Posts Tagged ‘son’

You Found Me

Friday, August 30th, 2013


The tremulous touch of God’s presence is the palpable essence of electricity in the air before lightning touches the barren earth and thunder roars across the sky. This was what I felt when I encountered you. The hair raising slowness of breath when one encounters the Divine. Yet you, the unassuming, the plain, the patchwork pattern of a human being, knew not what was hidden behind your graying cataract eyes. Could you possibly have known? Could it possibly have been you? Cross knitted eyebrows and deeply etched forehead disguised in the baggy weightless clothing of a man lost under his own skies; I found God.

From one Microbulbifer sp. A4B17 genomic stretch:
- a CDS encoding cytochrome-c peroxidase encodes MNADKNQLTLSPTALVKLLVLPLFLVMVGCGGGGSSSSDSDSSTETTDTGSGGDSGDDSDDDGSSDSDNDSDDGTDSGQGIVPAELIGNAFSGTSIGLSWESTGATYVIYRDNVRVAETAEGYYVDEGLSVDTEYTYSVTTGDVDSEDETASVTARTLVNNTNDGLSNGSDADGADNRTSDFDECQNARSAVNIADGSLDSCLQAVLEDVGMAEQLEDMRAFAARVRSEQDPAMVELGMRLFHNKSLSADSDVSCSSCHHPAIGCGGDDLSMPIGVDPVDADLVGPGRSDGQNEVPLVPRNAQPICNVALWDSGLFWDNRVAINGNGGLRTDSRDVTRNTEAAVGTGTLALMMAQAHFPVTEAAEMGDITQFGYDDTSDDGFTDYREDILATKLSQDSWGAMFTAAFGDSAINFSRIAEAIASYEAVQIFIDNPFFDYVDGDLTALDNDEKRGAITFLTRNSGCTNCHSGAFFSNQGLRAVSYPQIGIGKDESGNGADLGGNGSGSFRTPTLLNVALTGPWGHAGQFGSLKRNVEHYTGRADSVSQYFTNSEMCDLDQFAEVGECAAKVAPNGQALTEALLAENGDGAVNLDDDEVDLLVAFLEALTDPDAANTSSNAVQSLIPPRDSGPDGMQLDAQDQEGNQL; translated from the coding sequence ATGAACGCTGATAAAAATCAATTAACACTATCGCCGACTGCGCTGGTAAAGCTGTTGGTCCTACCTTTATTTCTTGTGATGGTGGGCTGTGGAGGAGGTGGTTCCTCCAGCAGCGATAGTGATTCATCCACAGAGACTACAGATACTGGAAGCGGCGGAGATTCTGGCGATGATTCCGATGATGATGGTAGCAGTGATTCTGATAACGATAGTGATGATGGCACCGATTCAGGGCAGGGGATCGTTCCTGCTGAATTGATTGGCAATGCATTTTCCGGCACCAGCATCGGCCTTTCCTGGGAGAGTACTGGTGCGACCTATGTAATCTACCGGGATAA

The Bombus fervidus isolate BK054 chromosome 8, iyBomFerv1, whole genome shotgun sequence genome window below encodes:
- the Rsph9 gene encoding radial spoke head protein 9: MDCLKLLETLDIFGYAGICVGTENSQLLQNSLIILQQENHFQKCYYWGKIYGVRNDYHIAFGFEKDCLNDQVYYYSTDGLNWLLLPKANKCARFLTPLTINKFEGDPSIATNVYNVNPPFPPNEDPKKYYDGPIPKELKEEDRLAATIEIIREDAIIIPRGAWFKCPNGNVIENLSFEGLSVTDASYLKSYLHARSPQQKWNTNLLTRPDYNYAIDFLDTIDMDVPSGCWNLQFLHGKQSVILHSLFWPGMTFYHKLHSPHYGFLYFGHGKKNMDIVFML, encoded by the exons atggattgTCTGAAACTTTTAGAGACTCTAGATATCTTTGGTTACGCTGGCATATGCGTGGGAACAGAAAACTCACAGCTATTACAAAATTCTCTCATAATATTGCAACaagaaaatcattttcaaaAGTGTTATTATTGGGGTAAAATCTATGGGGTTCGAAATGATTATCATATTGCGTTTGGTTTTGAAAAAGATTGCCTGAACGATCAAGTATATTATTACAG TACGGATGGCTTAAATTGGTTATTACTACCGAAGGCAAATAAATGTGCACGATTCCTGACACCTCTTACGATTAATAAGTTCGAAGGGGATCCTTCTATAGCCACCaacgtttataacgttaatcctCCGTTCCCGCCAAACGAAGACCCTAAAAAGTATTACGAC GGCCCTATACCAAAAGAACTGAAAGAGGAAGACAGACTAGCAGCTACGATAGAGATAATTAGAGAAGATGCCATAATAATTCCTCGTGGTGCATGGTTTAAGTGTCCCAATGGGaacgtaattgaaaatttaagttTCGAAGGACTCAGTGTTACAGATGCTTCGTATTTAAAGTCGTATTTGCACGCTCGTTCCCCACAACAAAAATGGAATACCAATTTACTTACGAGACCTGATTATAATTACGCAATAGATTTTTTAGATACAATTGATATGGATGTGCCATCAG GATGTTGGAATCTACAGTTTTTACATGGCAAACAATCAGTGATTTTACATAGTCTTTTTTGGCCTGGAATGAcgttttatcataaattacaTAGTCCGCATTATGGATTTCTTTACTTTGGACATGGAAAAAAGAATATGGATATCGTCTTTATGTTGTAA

I suppose it took me a while to get to this point. I looked and searched for where it was that I found you, made up my own stories or even pretended I never felt your touch, but now I see with eyes wide open when it was that I saw your face truly for the first time. It was here. Tel Aviv, Israel, lost in the whirlwind of pigeons taking flight, creatures finding their wings, that I first encountered the divine. It may sound silly or even slightly deranged, but it is true, maybe even the truest part of me, that has seen within the faces of ordinary men, the image from which we were created. Felt the lightnings grip grab hold of my heart strings and play my soul like a harp into the deafening thunder of life’s storm. This was the first.